I received contributions about "Arbor Day celebrations and other real-world tree festivals" worldwide, homages to trees from the personal to the communal, at the neighborhood scale to that of nations. Let's start in North America and branch out from there.
|Image: Coast live oak, Oakland, California|
|Image: Birches, San Francisco|
Simont and Udry extol the beauty of leaves, the fun of jumping in a great pile of them, and the warmth of a big bonfire in the fall. Trees provide a wonderful climb, a place to lean a bike, shade and protection from the wind, a home for birds, a limb to hang a swing or flower basket, or the ideal spot for a picnic. And, if you plant a tree, you’ll have the year-after-year pleasure of watching it grow. You may inspire others to plant their own trees, too.
|Image: Sign, Cleveland|
|Image: Sukkah, New York City|
While some stroll or sit under the trees, others run. Arati at Trees, Plants & more entered the IISc (Indian Institute of Science) 10K Run to see "[t]rees everywhere, lining most of the paths we ran through." From experiencing trees with many to only one other, Ash of treeblog and his father visited their four grey alders (Alnus incana) planted "out in the wild." (Sorry to hear about No. 4.) Pip Howard at europeantrees published an exchange about the landscape of Stoke Gabriel, the location of two lime trees that Pip is following for the Tree Year 2011 project. (Learn more about the project here.)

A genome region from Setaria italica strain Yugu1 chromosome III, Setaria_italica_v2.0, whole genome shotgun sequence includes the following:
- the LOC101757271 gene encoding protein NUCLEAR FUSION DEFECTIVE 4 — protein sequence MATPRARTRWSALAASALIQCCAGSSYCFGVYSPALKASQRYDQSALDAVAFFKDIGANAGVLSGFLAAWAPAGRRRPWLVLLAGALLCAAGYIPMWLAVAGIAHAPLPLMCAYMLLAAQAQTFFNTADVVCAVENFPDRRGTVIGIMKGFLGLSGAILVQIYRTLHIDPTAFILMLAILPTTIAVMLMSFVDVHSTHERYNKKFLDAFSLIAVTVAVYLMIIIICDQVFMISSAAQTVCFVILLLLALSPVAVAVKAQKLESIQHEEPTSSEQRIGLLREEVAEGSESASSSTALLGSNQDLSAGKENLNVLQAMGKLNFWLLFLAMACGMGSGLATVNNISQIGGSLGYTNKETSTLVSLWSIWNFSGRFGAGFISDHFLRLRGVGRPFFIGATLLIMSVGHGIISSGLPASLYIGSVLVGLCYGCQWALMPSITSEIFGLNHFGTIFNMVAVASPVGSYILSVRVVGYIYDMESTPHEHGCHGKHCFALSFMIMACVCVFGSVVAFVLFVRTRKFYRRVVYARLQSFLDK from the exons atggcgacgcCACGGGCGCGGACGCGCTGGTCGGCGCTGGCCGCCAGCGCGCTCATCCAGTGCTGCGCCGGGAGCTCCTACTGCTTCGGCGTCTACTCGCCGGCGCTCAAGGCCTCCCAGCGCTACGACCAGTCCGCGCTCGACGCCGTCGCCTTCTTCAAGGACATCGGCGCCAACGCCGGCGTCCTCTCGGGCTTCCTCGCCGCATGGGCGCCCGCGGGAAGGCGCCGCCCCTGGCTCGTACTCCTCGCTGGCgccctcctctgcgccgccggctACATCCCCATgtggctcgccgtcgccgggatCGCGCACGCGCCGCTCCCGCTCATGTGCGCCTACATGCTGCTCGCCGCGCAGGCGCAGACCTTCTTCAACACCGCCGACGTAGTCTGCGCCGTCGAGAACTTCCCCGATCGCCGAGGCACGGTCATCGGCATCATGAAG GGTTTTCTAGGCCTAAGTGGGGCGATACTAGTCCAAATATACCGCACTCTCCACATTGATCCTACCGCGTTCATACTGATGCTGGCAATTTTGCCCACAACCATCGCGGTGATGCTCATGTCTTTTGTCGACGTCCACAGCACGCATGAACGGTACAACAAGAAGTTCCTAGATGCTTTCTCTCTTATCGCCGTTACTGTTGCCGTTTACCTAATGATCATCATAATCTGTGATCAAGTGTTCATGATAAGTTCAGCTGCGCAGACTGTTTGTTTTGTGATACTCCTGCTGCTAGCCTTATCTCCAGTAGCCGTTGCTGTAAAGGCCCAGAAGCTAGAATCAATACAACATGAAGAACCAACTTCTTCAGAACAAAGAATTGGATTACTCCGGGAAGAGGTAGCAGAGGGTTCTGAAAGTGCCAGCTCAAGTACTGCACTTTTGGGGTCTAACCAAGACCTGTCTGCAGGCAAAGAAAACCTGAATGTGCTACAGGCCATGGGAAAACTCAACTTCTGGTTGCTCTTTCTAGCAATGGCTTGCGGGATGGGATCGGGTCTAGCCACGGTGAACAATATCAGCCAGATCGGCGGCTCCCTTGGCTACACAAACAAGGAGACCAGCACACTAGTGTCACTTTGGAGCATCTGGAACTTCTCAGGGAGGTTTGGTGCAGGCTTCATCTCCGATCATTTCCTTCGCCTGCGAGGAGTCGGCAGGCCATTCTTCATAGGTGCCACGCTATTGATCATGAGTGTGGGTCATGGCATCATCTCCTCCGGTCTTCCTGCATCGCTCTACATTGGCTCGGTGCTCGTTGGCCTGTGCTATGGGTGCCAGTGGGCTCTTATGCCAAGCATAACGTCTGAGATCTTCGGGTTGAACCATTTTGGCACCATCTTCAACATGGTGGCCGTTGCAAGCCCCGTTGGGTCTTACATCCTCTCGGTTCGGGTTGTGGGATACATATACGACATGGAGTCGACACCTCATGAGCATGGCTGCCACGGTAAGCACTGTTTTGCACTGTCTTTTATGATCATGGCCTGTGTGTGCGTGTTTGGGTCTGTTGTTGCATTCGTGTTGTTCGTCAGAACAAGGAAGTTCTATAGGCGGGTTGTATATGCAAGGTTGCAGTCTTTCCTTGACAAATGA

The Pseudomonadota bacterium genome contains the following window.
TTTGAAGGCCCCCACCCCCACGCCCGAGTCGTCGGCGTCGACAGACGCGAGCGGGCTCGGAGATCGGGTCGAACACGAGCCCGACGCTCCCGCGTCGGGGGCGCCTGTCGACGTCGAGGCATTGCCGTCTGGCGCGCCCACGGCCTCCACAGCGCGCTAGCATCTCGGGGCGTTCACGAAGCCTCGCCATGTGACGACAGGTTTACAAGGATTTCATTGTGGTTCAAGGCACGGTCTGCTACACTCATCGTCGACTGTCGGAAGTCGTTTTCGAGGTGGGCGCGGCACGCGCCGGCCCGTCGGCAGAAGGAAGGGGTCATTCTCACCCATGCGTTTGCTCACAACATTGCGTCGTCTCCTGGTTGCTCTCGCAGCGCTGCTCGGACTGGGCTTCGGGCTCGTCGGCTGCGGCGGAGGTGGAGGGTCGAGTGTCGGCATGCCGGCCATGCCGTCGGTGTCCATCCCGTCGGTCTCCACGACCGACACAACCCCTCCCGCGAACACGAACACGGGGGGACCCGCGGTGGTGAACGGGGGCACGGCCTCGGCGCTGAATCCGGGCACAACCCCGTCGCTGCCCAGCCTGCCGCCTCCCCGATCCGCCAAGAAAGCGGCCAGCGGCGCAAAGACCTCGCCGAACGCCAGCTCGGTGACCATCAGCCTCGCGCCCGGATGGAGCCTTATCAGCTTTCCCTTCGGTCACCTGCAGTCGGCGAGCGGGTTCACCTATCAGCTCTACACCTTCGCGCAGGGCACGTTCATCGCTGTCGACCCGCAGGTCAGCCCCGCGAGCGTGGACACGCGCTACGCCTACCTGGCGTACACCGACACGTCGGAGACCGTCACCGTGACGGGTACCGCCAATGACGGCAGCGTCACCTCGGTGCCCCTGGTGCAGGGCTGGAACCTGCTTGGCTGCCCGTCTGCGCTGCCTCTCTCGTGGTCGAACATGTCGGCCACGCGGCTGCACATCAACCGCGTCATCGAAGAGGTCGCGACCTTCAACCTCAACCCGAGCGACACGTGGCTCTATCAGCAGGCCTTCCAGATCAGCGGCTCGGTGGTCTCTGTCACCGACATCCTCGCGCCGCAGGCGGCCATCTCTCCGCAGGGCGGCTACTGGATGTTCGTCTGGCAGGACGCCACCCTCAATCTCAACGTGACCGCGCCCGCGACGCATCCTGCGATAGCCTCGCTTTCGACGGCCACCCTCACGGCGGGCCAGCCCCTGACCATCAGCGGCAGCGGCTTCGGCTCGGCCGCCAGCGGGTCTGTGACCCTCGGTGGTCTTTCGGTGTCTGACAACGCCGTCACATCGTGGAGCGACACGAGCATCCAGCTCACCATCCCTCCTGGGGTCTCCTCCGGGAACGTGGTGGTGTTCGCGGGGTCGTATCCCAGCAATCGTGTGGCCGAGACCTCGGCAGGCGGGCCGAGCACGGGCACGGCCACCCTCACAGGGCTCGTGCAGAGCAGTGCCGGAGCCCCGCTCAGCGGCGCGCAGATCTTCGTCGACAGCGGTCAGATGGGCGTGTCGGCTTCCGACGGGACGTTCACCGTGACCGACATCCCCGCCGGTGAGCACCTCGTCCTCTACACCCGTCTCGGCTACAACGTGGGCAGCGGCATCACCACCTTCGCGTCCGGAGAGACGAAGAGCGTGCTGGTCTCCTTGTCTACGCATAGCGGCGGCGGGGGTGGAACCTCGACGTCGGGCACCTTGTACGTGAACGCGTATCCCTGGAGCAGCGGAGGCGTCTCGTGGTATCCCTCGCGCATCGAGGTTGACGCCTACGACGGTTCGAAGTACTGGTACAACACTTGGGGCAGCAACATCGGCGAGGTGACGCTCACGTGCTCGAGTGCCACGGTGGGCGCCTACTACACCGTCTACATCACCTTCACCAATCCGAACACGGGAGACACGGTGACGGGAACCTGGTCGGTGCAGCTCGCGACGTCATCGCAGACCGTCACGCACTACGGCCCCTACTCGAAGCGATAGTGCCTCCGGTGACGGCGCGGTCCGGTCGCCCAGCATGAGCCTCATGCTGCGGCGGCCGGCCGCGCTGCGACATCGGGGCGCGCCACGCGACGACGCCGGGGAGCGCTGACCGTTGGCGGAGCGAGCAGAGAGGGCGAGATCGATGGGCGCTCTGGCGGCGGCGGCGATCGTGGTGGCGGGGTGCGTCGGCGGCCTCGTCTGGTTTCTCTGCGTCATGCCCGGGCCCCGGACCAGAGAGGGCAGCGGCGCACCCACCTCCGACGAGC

|Image: Cherry trees, New York City|
I wanted to end with Suzanne's odes to catkins. At Spirit Whispers, she examines the beauty of the catkin -- in gorgeous photography -- of the alder and the poplar. She describes the development of the catkin as "well worth the wait"! Suzanne will host Festival of the Trees #59. Please send your contributions to suziscribbles [at] yahoo.co.uk by April 29. The theme? How do trees inspire you?
Festival of the Trees #1 through #57 can be accessed from the official Festival of the Trees website.